I read ‘Imaginary Friends’ to my Poetry Readers’ group earlier this week at a small event that included wine and cakes. When I introduced the poem I remembered how I came to write it. At school, I had a real friend whose imaginary friend was called Dumney Harding.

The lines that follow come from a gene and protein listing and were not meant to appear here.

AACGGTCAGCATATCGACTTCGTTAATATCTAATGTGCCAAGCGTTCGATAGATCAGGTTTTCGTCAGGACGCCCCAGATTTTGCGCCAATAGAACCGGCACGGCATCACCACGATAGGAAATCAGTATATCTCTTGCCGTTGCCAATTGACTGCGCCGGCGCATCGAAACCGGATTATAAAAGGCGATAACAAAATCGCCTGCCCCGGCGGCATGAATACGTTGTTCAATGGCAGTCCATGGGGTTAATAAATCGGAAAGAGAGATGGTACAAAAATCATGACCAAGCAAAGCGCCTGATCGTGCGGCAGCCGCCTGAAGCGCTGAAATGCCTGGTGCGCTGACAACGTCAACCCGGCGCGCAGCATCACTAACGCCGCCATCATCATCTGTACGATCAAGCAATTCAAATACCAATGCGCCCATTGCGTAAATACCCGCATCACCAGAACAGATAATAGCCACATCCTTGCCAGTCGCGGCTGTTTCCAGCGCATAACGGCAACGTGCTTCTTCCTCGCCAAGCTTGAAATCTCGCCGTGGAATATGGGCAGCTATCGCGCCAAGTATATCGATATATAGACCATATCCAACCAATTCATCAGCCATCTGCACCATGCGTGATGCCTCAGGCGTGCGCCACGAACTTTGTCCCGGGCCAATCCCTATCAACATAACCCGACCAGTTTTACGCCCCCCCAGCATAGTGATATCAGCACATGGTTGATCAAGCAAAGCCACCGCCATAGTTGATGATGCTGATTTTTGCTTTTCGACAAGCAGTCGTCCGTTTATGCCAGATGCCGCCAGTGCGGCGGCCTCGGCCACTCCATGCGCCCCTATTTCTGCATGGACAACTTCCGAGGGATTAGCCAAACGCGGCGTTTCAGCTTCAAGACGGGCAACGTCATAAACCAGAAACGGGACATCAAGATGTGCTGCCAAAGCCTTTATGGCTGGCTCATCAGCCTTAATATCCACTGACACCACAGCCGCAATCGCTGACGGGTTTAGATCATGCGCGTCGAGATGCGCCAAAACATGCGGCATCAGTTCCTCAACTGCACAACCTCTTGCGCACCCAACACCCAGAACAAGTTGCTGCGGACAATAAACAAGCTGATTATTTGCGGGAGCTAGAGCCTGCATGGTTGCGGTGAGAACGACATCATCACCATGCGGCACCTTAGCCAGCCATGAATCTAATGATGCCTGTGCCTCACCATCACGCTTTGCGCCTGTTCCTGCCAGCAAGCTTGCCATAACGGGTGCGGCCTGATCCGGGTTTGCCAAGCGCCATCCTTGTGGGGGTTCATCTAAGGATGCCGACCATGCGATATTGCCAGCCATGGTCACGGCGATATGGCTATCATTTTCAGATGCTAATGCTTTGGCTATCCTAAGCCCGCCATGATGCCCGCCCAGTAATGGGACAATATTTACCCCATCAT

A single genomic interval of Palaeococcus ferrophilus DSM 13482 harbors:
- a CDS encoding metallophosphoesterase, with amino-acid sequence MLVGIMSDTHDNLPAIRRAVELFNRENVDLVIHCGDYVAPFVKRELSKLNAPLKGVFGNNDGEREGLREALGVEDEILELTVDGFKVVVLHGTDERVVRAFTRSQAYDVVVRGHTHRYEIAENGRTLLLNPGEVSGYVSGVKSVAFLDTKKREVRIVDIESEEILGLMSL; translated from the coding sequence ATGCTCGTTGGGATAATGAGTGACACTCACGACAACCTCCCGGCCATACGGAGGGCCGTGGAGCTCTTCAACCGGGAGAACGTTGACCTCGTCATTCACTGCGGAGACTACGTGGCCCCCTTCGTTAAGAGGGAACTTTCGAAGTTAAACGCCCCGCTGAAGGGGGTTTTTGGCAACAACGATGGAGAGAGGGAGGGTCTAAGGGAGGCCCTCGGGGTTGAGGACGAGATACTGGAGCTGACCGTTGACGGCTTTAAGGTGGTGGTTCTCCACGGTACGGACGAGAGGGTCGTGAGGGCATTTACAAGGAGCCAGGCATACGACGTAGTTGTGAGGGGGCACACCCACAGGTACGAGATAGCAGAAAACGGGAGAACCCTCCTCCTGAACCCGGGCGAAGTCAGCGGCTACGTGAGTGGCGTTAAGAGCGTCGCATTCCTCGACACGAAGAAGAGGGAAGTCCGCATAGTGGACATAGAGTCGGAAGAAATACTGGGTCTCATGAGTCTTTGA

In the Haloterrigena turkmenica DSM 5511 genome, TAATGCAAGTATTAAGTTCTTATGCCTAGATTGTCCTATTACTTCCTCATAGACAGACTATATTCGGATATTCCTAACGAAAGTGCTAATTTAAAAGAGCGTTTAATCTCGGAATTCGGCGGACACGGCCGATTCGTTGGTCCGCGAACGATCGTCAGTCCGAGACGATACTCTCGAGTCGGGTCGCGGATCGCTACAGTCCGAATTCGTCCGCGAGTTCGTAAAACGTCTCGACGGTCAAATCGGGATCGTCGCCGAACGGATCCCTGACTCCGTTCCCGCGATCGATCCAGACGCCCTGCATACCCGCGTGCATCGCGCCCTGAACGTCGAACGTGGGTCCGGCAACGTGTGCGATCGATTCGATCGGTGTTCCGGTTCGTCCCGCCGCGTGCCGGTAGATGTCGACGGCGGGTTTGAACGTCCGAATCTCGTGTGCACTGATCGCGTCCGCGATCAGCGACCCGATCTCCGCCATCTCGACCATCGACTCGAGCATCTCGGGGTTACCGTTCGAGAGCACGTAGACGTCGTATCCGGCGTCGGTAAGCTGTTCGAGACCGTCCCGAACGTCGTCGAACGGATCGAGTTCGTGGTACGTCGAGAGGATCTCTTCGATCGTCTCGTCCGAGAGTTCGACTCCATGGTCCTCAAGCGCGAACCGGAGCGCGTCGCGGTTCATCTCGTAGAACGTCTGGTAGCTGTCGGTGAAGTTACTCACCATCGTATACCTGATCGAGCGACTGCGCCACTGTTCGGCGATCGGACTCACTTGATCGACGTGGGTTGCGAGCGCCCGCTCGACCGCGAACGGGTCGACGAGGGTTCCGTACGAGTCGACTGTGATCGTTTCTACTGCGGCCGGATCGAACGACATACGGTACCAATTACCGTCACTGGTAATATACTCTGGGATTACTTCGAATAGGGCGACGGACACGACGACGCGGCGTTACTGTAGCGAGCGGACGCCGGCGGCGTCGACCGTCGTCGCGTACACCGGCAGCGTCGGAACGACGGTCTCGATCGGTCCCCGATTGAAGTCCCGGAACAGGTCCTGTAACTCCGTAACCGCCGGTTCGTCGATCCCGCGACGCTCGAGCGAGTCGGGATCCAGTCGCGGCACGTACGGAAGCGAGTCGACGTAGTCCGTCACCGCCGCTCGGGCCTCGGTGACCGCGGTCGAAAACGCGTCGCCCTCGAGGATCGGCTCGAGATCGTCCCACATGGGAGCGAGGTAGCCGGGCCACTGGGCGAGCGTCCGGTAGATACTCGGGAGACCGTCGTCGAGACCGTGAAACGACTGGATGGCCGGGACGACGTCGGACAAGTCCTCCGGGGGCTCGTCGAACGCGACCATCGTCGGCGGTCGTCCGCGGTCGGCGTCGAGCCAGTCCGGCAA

It seemed that Dumney has been waiting for an opportunity to come out of the shadows and into a poem. He re-emerged after a conversation I had with a very old lady who asked if she could talk to me. She wanted to tell me that she couldn’t pray any more. She sounded desolate. I didn’t know what to say to her. Later I thought how wonderful it would be if the imaginary friends who protected us when we were children could come back when we are old and can’t pray anymore. The poem wrote itself from that. I don’t know if I could say this to the lady. I find myself saying on paper what I can’t say directly.